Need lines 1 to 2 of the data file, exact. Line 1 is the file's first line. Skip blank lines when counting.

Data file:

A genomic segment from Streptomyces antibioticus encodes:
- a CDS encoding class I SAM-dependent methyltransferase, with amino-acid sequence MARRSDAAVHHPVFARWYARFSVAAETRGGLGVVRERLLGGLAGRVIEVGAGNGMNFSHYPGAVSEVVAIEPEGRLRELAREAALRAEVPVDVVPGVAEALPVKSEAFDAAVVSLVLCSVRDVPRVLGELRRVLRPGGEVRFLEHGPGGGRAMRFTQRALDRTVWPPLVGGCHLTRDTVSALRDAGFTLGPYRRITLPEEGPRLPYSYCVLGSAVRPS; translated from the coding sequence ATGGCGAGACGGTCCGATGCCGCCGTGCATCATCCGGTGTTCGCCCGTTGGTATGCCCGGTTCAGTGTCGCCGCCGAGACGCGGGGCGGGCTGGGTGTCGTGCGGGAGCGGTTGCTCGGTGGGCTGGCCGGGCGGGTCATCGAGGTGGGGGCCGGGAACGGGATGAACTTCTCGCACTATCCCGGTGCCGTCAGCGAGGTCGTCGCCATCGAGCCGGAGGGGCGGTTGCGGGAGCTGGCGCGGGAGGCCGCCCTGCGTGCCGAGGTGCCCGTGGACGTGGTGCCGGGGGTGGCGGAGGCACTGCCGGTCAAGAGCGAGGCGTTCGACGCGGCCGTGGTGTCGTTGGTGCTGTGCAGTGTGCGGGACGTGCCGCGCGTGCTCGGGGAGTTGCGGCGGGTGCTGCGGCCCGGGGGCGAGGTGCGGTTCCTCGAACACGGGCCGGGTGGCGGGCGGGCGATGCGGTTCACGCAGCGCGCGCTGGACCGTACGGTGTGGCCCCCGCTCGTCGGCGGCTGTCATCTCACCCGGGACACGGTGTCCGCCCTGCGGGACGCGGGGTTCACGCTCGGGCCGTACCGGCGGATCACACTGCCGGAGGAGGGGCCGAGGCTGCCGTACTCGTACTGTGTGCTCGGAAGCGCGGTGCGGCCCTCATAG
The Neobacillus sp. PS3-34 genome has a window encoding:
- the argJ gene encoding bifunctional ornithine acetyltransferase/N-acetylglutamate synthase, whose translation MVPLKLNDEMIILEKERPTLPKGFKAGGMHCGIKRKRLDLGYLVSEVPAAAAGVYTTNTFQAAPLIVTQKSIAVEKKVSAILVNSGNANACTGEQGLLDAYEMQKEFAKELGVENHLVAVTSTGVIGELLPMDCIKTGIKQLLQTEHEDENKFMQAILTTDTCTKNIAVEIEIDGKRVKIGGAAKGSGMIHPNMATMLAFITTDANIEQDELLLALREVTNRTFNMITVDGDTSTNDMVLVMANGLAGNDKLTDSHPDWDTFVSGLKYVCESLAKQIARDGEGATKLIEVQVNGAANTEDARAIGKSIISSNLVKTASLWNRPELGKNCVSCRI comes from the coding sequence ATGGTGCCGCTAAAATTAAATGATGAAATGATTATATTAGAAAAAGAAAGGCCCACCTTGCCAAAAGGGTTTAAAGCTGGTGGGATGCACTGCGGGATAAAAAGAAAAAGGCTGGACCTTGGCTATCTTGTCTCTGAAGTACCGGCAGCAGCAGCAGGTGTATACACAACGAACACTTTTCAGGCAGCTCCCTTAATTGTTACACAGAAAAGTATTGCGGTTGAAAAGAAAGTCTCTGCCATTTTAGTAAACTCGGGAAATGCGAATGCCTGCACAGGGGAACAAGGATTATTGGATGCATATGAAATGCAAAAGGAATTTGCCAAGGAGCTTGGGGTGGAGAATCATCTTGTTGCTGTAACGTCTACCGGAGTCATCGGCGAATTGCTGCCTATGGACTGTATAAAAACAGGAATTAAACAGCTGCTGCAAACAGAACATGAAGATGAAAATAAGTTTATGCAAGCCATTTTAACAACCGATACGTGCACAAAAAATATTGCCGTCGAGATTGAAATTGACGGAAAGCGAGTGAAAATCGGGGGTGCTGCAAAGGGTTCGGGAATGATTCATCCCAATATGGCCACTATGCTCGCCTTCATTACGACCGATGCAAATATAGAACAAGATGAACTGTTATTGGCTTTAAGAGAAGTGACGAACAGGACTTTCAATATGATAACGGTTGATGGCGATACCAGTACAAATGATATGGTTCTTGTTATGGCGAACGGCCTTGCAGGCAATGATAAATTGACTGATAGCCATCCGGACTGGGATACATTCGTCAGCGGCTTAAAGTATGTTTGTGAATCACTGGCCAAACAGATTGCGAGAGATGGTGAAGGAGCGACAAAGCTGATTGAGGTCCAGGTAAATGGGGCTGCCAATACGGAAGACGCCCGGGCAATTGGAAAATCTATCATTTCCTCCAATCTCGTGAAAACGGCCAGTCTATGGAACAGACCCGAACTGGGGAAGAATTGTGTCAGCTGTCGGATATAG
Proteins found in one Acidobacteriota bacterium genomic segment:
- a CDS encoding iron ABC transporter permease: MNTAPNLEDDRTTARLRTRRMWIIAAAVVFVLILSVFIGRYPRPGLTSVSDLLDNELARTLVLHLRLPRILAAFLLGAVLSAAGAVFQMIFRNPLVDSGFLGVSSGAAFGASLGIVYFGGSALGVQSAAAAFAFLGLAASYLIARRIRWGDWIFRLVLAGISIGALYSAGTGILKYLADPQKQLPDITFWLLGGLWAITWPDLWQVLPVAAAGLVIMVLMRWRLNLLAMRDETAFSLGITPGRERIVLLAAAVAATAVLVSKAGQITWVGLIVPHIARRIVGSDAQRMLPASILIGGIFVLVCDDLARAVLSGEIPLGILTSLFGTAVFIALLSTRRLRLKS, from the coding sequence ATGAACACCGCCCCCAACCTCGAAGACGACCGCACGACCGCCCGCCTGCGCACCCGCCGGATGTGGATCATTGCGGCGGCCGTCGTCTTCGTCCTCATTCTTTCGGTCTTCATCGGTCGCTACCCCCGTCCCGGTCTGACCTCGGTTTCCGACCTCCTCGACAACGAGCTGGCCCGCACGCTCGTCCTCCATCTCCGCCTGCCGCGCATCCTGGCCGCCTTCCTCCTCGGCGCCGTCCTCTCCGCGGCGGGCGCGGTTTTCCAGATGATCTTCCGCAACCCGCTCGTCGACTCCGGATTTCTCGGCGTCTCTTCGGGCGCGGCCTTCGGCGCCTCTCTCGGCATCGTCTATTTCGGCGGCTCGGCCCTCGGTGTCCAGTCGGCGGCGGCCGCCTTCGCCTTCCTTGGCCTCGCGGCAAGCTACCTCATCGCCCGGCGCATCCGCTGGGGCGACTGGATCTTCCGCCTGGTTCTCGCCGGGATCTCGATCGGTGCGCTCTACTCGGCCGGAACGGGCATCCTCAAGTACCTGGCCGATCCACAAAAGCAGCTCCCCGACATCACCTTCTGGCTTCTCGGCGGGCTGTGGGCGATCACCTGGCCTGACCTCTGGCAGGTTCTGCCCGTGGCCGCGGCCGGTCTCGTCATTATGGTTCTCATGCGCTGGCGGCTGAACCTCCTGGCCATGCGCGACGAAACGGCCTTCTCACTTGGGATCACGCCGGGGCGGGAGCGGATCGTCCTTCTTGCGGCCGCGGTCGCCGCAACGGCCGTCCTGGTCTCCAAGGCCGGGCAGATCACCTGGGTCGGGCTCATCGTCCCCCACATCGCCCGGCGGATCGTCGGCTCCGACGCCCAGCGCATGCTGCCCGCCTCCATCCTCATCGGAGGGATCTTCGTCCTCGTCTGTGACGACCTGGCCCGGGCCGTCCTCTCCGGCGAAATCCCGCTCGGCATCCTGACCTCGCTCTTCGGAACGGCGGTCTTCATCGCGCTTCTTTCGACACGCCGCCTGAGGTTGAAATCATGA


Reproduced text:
A genomic segment from Streptomyces antibioticus encodes:
- a CDS encoding class I SAM-dependent methyltransferase, with amino-acid sequence MARRSDAAVHHPVFARWYARFSVAAETRGGLGVVRERLLGGLAGRVIEVGAGNGMNFSHYPGAVSEVVAIEPEGRLRELAREAALRAEVPVDVVPGVAEALPVKSEAFDAAVVSLVLCSVRDVPRVLGELRRVLRPGGEVRFLEHGPGGGRAMRFTQRALDRTVWPPLVGGCHLTRDTVSALRDAGFTLGPYRRITLPEEGPRLPYSYCVLGSAVRPS; translated from the coding sequence ATGGCGAGACGGTCCGATGCCGCCGTGCATCATCCGGTGTTCGCCCGTTGGTATGCCCGGTTCAGTGTCGCCGCCGAGACGCGGGGCGGGCTGGGTGTCGTGCGGGAGCGGTTGCTCGGTGGGCTGGCCGGGCGGGTCATCGAGGTGGGGGCCGGGAACGGGATGAACTTCTCGCACTATCCCGGTGCCGTCAGCGAGGTCGTCGCCATCGAGCCGGAGGGGCGGTTGCGGGAGCTGGCGCGGGAGGCCGCCCTGCGTGCCGAGGTGCCCGTGGACGTGGTGCCGGGGGTGGCGGAGGCACTGCCGGTCAAGAGCGAGGCGTTCGACGCGGCCGTGGTGTCGTTGGTGCTGTGCAGTGTGCGGGACGTGCCGCGCGTGCTCGGGGAGTTGCGGCGGGTGCTGCGGCCCGGGGGCGAGGTGCGGTTCCTCGAACACGGGCCGGGTGGCGGGCGGGCGATGCGGTTCACGCAGCGCGCGCTGGACCGTACGGTGTGGCCCCCGCTCGTCGGCGGCTGTCATCTCACCCGGGACACGGTGTCCGCCCTGCGGGACGCGGGGTTCACGCTCGGGCCGTACCGGCGGATCACACTGCCGGAGGAGGGGCCGAGGCTGCCGTACTCGTACTGTGTGCTCGGAAGCGCGGTGCGGCCCTCATAG